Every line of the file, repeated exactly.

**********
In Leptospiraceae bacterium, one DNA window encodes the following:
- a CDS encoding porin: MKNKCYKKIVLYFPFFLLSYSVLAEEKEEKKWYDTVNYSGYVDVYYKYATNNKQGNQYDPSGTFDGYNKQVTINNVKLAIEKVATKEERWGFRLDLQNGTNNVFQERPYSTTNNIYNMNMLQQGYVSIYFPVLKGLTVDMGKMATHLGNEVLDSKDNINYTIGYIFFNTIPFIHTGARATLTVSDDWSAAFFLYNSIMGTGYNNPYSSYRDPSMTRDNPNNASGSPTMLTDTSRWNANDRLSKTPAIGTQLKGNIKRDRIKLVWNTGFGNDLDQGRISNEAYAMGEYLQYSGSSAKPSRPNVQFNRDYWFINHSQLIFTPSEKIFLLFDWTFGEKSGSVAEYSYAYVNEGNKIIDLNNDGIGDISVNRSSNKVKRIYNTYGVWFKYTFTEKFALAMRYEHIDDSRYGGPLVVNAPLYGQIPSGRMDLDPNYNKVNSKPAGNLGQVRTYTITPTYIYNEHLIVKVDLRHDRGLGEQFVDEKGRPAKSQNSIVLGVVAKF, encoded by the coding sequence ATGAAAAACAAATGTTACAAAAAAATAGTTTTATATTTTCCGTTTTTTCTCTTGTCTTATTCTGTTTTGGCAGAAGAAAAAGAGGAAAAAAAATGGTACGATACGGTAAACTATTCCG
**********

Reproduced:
In Leptospiraceae bacterium, one DNA window encodes the following:
- a CDS encoding porin: MKNKCYKKIVLYFPFFLLSYSVLAEEKEEKKWYDTVNYSGYVDVYYKYATNNKQGNQYDPSGTFDGYNKQVTINNVKLAIEKVATKEERWGFRLDLQNGTNNVFQERPYSTTNNIYNMNMLQQGYVSIYFPVLKGLTVDMGKMATHLGNEVLDSKDNINYTIGYIFFNTIPFIHTGARATLTVSDDWSAAFFLYNSIMGTGYNNPYSSYRDPSMTRDNPNNASGSPTMLTDTSRWNANDRLSKTPAIGTQLKGNIKRDRIKLVWNTGFGNDLDQGRISNEAYAMGEYLQYSGSSAKPSRPNVQFNRDYWFINHSQLIFTPSEKIFLLFDWTFGEKSGSVAEYSYAYVNEGNKIIDLNNDGIGDISVNRSSNKVKRIYNTYGVWFKYTFTEKFALAMRYEHIDDSRYGGPLVVNAPLYGQIPSGRMDLDPNYNKVNSKPAGNLGQVRTYTITPTYIYNEHLIVKVDLRHDRGLGEQFVDEKGRPAKSQNSIVLGVVAKF, encoded by the coding sequence ATGAAAAACAAATGTTACAAAAAAATAGTTTTATATTTTCCGTTTTTTCTCTTGTCTTATTCTGTTTTGGCAGAAGAAAAAGAGGAAAAAAAATGGTACGATACGGTAAACTATTCCG